Increase in psychotic symptoms predicts relapse to cannabis use
Aug 9, 2006, 12:41, Reviewed by: Dr. Venkat Yelamanchili
|This was the first prospective study to explore systematically the relationship between cannabis use and psychotic symptoms and relapse, relative to other risk factors, over a 6-month period using highly sensitive measures and frequent follow-up.
There may be a two-way relationship between cannabis use and psychosis, according to a new study from Australia. Published in the August issue of the British Journal of Psychiatry, the study found that more frequent cannabis use was associated with a higher risk of psychotic relapse, and more severe psychotic symptoms were associated with increased risk of cannabis relapse.
This was the first prospective study to explore systematically the relationship between cannabis use and psychotic symptoms and relapse, relative to other risk factors, over a 6-month period using highly sensitive measures and frequent follow-up.
At the start of the study, 84 people with recent-onset psychosis were assessed, and 81 were followed up weekly for 6 months, using telephone and face-to-face interviews.
Over 70% of the participants were male, and the average age was 24. Nearly 80% were single and 76% were on disability/unemployment benefits. The average duration of untreated psychosis was 118 days.
It was found that the risk of psychotic relapse increased by approximately 6.4% with each additional day of cannabis use within a 1-week period.
There was a high rate of cannabis relapse, with 61% of participants increasing their cannabis use to a level that met the definition of a cannabis relapse.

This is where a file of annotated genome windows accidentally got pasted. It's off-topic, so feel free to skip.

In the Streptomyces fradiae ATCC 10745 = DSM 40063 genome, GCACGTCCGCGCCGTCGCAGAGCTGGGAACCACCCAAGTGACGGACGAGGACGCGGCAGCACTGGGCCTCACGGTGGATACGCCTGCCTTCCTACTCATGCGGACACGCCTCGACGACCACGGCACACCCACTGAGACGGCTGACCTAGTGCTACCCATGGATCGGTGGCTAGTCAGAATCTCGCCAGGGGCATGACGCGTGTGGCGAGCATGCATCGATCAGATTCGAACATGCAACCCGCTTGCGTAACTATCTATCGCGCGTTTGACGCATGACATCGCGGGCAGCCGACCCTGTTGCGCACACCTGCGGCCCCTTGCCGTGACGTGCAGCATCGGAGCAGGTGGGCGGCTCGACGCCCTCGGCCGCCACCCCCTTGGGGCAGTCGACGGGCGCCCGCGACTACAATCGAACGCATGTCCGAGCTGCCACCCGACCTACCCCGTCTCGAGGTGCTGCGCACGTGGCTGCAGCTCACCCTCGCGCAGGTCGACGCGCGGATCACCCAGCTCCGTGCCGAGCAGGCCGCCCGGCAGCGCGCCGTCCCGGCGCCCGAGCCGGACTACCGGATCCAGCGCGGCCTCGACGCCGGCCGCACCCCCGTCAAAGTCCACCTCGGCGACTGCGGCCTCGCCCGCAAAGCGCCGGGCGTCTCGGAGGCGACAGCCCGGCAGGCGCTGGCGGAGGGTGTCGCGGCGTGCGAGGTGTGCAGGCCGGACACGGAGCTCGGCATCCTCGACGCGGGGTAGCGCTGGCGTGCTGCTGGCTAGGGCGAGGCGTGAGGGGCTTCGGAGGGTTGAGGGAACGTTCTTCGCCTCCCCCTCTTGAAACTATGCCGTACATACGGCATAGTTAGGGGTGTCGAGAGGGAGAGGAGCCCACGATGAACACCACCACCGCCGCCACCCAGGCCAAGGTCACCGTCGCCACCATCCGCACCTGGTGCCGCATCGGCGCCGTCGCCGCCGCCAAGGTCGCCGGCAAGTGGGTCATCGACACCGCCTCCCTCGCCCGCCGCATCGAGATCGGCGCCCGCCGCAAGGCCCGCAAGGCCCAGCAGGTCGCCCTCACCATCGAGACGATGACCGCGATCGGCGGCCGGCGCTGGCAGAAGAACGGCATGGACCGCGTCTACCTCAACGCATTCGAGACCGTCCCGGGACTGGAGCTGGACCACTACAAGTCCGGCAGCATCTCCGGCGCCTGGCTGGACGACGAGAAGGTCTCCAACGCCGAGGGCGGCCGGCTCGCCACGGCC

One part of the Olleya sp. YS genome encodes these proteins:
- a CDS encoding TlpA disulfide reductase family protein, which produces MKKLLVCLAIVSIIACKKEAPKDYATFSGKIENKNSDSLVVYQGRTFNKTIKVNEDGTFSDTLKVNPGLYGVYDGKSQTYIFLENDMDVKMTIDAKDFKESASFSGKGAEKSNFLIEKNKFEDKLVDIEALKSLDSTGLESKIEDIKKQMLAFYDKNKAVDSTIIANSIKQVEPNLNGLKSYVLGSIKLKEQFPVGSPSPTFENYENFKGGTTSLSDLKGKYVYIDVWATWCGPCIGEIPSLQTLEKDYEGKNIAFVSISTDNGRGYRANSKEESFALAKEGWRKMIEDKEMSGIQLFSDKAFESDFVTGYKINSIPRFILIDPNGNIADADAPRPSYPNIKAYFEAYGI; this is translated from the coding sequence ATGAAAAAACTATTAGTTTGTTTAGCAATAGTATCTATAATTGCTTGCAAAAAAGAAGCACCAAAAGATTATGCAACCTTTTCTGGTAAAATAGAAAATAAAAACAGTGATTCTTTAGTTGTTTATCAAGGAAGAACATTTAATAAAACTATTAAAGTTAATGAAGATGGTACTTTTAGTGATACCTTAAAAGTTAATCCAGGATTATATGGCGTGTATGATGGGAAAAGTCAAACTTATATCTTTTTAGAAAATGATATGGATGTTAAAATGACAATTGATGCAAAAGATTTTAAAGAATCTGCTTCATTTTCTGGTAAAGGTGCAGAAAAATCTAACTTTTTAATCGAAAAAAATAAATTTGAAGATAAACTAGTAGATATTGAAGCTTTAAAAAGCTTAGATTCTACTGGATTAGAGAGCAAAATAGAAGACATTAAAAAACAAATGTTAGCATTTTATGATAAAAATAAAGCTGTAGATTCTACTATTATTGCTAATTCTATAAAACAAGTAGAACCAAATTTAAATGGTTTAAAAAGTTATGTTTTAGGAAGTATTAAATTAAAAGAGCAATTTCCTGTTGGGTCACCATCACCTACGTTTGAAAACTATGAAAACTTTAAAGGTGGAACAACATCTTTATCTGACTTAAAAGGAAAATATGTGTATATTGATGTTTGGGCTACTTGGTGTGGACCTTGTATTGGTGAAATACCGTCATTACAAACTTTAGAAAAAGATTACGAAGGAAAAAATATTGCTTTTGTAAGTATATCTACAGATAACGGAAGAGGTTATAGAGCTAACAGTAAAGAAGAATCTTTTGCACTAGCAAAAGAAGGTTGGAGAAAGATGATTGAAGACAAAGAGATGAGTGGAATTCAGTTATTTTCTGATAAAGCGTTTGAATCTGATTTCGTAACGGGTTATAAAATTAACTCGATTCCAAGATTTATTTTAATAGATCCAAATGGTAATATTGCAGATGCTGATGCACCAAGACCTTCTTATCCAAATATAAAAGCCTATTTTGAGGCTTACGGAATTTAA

After taking into account medication adherence, life stress, other substance use and age at onset of regular cannabis use, psychotic symptom severity was predictive of a cannabis relapse.
These results are consistent with the reports of participants that cannabis use is one way of coping with an increase in positive psychotic symptoms, such as delusions and hallucinations.
The severity of symptoms of depression and anxiety at the start of the study also emerged as a significant predictor of time to psychotic relapse (but not to a relapse in cannabis use), although this finding needs further investigation.
The authors of the study comment that the use of repeated- measures design to obtain a detailed picture of symptoms, medication, stress and substance use provides the best evidence to date for a strong association between cannabis use and psychotic relapse.
Although further research is needed, this study suggests that when compared with the effect of cannabis use, other risk factors for relapse – such as duration of untreated psychosis, adherence to medication and chronic and acute stress – have less impact on the relapse process.
The findings of this study highlight the need for early intervention programmes to target both cannabis use and psychotic symptom severity in young people.
- August issue of the British Journal of Psychiatry
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